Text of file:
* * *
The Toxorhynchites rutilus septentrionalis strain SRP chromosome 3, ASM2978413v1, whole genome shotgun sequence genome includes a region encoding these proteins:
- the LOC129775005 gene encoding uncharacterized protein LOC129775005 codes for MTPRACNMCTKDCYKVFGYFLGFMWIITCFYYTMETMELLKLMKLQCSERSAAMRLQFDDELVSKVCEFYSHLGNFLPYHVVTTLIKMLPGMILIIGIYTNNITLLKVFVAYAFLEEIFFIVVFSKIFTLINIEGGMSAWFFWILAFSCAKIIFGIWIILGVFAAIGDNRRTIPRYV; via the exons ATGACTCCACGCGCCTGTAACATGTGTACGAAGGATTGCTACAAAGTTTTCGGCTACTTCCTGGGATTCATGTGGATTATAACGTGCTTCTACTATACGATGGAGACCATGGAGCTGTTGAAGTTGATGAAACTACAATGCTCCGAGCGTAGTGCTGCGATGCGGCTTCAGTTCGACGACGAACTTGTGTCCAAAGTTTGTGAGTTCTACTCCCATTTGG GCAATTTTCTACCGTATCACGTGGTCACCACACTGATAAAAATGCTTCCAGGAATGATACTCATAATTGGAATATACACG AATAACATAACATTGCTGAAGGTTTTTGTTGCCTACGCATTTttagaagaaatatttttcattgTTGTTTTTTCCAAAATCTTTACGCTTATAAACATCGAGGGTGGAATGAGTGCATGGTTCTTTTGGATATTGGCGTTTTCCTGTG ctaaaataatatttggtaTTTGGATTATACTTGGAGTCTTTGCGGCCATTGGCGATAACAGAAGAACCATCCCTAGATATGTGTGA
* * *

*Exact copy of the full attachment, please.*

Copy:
The Toxorhynchites rutilus septentrionalis strain SRP chromosome 3, ASM2978413v1, whole genome shotgun sequence genome includes a region encoding these proteins:
- the LOC129775005 gene encoding uncharacterized protein LOC129775005 codes for MTPRACNMCTKDCYKVFGYFLGFMWIITCFYYTMETMELLKLMKLQCSERSAAMRLQFDDELVSKVCEFYSHLGNFLPYHVVTTLIKMLPGMILIIGIYTNNITLLKVFVAYAFLEEIFFIVVFSKIFTLINIEGGMSAWFFWILAFSCAKIIFGIWIILGVFAAIGDNRRTIPRYV; via the exons ATGACTCCACGCGCCTGTAACATGTGTACGAAGGATTGCTACAAAGTTTTCGGCTACTTCCTGGGATTCATGTGGATTATAACGTGCTTCTACTATACGATGGAGACCATGGAGCTGTTGAAGTTGATGAAACTACAATGCTCCGAGCGTAGTGCTGCGATGCGGCTTCAGTTCGACGACGAACTTGTGTCCAAAGTTTGTGAGTTCTACTCCCATTTGG GCAATTTTCTACCGTATCACGTGGTCACCACACTGATAAAAATGCTTCCAGGAATGATACTCATAATTGGAATATACACG AATAACATAACATTGCTGAAGGTTTTTGTTGCCTACGCATTTttagaagaaatatttttcattgTTGTTTTTTCCAAAATCTTTACGCTTATAAACATCGAGGGTGGAATGAGTGCATGGTTCTTTTGGATATTGGCGTTTTCCTGTG ctaaaataatatttggtaTTTGGATTATACTTGGAGTCTTTGCGGCCATTGGCGATAACAGAAGAACCATCCCTAGATATGTGTGA